SCENE I.—Pinchwife’s House

Enter Pinchwife and Mrs. Pinchwife. A table and candle.

Pinch. Come, take the pen and make an end of the letter, just as you intended; if you are false in a tittle, I shall soon perceive it, and punish you as you deserve.—[Lays his hand on his sword.] Write what was to follow—let’s see—“You must make haste, and help me away before to-morrow, or else I shall be for ever out of your reach, for I can defer no longer our”—What follows “our”?

Mrs. Pinch. Must all out, then, bud?—Look you there, then.

[Mrs. Pinchwife takes the pen and writes.

Pinch. Let’s see—“For I can defer no longer our—wedding— Your slighted Alithea.”—What’s the meaning of this? my sister’s name to’t? speak, unriddle.

Mrs. Pinch. Yes, indeed, bud.

Pinch. But why her name to’t? speak—speak, I say.

Mrs. Pinch. Ay, buy you’ll tell her then again. If you would not tell her again—

Pinch. I will not:—I am stunned, my head turns round.— Speak.

Mrs. Pinch. Won’t you tell her, indeed, and indeed?

Pinch. No; speak, I say.

Mrs. Pinch. She’ll be angry with me; but I had rather she should be angry with me than you, bud; and, to tell you the truth, ’twas she made me write the letter, and taught me what I should write.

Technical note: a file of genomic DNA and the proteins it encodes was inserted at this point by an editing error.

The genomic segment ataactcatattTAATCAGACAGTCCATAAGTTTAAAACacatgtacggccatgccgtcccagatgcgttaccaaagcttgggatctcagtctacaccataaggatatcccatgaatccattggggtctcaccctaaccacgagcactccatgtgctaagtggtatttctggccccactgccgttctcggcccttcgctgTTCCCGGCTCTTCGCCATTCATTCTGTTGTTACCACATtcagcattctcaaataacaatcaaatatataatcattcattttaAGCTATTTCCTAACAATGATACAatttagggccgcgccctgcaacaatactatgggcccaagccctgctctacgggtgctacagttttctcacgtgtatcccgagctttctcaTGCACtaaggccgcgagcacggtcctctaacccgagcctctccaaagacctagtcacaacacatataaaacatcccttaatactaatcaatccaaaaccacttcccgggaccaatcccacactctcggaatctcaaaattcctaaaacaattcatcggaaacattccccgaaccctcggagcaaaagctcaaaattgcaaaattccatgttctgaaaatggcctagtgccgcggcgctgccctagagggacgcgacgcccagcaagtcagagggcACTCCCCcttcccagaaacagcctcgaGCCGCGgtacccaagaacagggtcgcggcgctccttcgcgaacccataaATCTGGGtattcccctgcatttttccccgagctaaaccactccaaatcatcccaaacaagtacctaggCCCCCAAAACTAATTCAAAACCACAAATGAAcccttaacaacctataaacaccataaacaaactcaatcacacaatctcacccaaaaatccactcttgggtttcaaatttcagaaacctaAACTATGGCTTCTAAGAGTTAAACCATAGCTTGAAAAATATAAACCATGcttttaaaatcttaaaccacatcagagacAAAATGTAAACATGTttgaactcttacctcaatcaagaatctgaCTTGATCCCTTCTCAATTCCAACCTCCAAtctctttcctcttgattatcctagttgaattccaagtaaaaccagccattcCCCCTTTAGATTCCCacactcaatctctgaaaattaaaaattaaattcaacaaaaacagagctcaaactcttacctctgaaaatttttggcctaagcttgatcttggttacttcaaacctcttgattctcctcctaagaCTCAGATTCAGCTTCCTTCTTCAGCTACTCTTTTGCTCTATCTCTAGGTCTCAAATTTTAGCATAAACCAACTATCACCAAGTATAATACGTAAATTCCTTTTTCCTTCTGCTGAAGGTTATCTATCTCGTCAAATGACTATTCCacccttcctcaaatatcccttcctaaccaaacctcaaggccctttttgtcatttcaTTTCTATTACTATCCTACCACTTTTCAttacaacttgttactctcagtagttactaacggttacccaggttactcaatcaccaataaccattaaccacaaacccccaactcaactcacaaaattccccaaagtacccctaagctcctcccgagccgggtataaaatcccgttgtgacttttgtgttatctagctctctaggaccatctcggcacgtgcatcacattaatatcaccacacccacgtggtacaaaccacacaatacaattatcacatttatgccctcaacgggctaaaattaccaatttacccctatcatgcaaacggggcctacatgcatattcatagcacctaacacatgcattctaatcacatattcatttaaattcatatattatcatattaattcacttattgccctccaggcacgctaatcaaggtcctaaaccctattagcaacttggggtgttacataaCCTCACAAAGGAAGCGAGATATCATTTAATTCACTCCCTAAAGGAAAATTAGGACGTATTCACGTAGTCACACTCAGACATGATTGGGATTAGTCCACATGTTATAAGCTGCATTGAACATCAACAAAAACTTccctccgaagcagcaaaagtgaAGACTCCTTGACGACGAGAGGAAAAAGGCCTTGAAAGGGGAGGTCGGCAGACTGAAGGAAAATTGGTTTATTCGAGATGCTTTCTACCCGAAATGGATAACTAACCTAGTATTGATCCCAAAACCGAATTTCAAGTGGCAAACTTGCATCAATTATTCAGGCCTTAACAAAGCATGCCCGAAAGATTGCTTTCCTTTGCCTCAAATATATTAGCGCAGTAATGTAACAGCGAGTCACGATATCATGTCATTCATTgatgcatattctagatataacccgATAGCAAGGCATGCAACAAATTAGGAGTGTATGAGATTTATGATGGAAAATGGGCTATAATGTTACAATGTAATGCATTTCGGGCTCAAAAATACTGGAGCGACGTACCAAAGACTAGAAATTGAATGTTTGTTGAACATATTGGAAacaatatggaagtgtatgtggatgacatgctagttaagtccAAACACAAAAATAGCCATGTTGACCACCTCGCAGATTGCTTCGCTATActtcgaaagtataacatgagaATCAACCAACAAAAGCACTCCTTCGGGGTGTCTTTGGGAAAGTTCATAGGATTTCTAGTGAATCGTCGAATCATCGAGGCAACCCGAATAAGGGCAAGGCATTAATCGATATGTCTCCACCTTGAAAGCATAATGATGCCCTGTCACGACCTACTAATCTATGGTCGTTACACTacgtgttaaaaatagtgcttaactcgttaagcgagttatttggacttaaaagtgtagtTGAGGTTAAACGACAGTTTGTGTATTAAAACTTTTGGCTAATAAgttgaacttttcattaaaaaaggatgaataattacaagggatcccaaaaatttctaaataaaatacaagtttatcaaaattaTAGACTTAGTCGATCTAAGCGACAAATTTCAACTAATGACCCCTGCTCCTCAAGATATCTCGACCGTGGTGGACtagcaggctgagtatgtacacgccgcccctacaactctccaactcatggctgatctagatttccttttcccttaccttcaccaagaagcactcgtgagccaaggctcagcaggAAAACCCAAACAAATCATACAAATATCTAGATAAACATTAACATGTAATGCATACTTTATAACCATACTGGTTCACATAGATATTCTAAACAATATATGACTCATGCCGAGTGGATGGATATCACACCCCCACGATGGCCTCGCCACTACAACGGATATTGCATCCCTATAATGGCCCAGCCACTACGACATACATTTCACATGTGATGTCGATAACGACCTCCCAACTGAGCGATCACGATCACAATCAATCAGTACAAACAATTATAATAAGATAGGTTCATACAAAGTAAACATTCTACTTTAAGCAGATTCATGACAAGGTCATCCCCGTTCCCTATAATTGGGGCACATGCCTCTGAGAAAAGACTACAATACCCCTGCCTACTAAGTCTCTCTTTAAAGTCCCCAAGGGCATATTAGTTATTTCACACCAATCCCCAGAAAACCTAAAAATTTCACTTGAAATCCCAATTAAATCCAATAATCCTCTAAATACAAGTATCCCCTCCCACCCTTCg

Pinch. [aside]. Ha! I thought the style was somewhat better than her own.—[Aloud.] Could she come to you to teach you, since I had looked you up alone?

Mrs. Pinch. O, through the key-hole, bud.

Pinch. But why should she make you write a letter for her to him, since she can write herself?

Mrs. Pinch. Why, she said because—for I was unwilling to do it—

Pinch. Because what—because?

Mrs. Pinch. Because, lest Mr. Horner should be cruel, and refuse her; or be vain afterwards, and show the letter, she might disown it, the hand not being hers.

Pinch. [aside]. How’s this? Ha!—then I think I shall come to myself again.—This changeling could not invent this lie: but if she could, why should she? she might think I should soon discover it.—Stay—now I think on’t too, Horner said he was sorry she had married Sparkish; and her disowning her marriage to me makes me think she has evaded it for Horner’s sake: yet why should she take this course? But men in love are fools; women may well be so—[aloud.] But hark you, madam, your sister went out in the morning, and I have not seen her within since.

Mrs. Pinch. Alack-a-day, she has been crying all day above, it seems, in a corner.

Pinch. Where is she? let me speak with her.

  By PanEris using Melati.

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